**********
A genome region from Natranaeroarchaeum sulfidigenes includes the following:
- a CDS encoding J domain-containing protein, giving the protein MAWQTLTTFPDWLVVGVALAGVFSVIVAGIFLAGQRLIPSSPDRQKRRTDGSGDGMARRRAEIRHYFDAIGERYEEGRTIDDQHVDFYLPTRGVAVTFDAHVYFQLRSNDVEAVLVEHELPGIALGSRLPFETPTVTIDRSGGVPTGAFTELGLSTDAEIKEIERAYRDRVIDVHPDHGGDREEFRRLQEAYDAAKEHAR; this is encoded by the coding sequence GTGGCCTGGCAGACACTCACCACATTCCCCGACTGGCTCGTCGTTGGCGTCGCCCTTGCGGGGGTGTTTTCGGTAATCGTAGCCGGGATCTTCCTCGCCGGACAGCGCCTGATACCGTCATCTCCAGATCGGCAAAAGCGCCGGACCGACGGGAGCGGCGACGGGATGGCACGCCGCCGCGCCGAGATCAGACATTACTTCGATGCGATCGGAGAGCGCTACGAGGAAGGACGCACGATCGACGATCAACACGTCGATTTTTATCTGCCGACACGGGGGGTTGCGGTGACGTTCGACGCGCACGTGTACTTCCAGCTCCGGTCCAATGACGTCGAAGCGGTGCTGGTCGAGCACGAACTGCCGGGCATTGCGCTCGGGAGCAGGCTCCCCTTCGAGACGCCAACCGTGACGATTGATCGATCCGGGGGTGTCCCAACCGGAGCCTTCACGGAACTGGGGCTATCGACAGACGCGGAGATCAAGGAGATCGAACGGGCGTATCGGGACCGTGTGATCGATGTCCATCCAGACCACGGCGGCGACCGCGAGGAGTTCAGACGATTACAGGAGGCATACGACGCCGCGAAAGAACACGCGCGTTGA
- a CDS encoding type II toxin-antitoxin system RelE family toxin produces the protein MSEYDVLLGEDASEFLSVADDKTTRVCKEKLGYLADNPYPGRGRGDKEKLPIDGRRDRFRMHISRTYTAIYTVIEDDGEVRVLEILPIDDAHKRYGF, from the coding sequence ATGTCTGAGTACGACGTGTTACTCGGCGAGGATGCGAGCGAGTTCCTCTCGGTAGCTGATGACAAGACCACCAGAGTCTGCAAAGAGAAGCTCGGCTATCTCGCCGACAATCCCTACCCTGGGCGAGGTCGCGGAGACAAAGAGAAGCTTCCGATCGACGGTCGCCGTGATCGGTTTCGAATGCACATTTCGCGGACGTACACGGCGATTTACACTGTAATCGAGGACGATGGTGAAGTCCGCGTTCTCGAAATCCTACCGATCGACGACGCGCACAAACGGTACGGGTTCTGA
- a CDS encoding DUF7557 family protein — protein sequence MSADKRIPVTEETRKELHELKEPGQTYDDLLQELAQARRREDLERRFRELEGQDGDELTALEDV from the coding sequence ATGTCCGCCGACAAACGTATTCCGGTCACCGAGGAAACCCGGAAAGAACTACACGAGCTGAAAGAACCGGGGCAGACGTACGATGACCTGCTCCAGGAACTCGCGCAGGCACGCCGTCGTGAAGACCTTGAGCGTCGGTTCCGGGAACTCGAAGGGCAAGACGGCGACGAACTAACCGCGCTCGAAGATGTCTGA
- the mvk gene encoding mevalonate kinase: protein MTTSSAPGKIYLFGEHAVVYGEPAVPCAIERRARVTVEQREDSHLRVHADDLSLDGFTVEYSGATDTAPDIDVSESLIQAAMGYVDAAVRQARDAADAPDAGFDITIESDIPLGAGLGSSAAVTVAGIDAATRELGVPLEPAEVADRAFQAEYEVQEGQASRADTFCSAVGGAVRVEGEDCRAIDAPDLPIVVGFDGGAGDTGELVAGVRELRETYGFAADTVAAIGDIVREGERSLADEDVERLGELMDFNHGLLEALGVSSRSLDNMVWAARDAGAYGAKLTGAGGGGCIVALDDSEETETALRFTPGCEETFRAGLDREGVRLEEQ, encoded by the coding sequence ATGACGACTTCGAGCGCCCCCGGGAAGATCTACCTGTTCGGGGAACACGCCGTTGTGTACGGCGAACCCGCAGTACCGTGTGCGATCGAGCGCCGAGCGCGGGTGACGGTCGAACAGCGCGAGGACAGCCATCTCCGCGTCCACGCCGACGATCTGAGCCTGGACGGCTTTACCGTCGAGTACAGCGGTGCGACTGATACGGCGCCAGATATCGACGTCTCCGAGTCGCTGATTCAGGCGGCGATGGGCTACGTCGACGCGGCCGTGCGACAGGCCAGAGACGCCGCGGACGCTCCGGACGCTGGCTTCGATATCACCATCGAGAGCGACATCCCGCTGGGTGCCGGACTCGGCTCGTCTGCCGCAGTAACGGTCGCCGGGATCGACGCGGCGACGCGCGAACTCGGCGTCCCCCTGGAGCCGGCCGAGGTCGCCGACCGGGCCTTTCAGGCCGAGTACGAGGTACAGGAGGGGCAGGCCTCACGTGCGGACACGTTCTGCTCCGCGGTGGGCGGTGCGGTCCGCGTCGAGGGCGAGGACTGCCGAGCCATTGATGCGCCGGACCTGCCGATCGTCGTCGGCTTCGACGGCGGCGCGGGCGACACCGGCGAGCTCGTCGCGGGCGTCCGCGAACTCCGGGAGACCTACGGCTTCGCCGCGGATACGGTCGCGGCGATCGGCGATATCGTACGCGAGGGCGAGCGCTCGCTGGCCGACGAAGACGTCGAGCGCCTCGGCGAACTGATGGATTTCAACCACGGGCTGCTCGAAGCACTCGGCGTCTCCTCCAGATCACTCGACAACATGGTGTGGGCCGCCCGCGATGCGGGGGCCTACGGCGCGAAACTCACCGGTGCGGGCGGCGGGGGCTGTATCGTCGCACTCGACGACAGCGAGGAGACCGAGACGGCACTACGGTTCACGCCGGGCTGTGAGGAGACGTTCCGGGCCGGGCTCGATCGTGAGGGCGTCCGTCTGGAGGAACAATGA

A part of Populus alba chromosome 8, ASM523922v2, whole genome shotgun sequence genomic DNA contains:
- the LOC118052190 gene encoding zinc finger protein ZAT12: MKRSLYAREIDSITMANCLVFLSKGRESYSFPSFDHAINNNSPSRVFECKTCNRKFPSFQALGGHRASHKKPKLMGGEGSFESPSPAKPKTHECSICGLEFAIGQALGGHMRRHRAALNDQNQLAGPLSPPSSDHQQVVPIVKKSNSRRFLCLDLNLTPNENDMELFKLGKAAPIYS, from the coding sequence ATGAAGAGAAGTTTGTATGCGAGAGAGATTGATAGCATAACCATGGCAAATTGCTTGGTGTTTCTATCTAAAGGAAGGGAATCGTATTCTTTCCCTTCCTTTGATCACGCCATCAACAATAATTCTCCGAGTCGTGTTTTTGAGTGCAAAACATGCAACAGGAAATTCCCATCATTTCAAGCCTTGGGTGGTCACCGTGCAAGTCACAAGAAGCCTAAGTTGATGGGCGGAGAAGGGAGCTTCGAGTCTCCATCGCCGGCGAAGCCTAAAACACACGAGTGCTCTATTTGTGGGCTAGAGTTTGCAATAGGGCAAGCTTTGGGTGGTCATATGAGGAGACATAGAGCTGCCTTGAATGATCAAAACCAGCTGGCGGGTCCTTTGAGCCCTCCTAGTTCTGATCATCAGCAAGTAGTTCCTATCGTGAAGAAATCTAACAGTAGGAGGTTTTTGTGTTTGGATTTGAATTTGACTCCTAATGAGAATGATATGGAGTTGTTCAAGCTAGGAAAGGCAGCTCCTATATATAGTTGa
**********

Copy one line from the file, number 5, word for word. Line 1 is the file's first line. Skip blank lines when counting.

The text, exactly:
- the mvk gene encoding mevalonate kinase: protein MTTSSAPGKIYLFGEHAVVYGEPAVPCAIERRARVTVEQREDSHLRVHADDLSLDGFTVEYSGATDTAPDIDVSESLIQAAMGYVDAAVRQARDAADAPDAGFDITIESDIPLGAGLGSSAAVTVAGIDAATRELGVPLEPAEVADRAFQAEYEVQEGQASRADTFCSAVGGAVRVEGEDCRAIDAPDLPIVVGFDGGAGDTGELVAGVRELRETYGFAADTVAAIGDIVREGERSLADEDVERLGELMDFNHGLLEALGVSSRSLDNMVWAARDAGAYGAKLTGAGGGGCIVALDDSEETETALRFTPGCEETFRAGLDREGVRLEEQ, encoded by the coding sequence ATGACGACTTCGAGCGCCCCCGGGAAGATCTACCTGTTCGGGGAACACGCCGTTGTGTACGGCGAACCCGCAGTACCGTGTGCGATCGAGCGCCGAGCGCGGGTGACGGTCGAACAGCGCGAGGACAGCCATCTCCGCGTCCACGCCGACGATCTGAGCCTGGACGGCTTTACCGTCGAGTACAGCGGTGCGACTGATACGGCGCCAGATATCGACGTCTCCGAGTCGCTGATTCAGGCGGCGATGGGCTACGTCGACGCGGCCGTGCGACAGGCCAGAGACGCCGCGGACGCTCCGGACGCTGGCTTCGATATCACCATCGAGAGCGACATCCCGCTGGGTGCCGGACTCGGCTCGTCTGCCGCAGTAACGGTCGCCGGGATCGACGCGGCGACGCGCGAACTCGGCGTCCCCCTGGAGCCGGCCGAGGTCGCCGACCGGGCCTTTCAGGCCGAGTACGAGGTACAGGAGGGGCAGGCCTCACGTGCGGACACGTTCTGCTCCGCGGTGGGCGGTGCGGTCCGCGTCGAGGGCGAGGACTGCCGAGCCATTGATGCGCCGGACCTGCCGATCGTCGTCGGCTTCGACGGCGGCGCGGGCGACACCGGCGAGCTCGTCGCGGGCGTCCGCGAACTCCGGGAGACCTACGGCTTCGCCGCGGATACGGTCGCGGCGATCGGCGATATCGTACGCGAGGGCGAGCGCTCGCTGGCCGACGAAGACGTCGAGCGCCTCGGCGAACTGATGGATTTCAACCACGGGCTGCTCGAAGCACTCGGCGTCTCCTCCAGATCACTCGACAACATGGTGTGGGCCGCCCGCGATGCGGGGGCCTACGGCGCGAAACTCACCGGTGCGGGCGGCGGGGGCTGTATCGTCGCACTCGACGACAGCGAGGAGACCGAGACGGCACTACGGTTCACGCCGGGCTGTGAGGAGACGTTCCGGGCCGGGCTCGATCGTGAGGGCGTCCGTCTGGAGGAACAATGA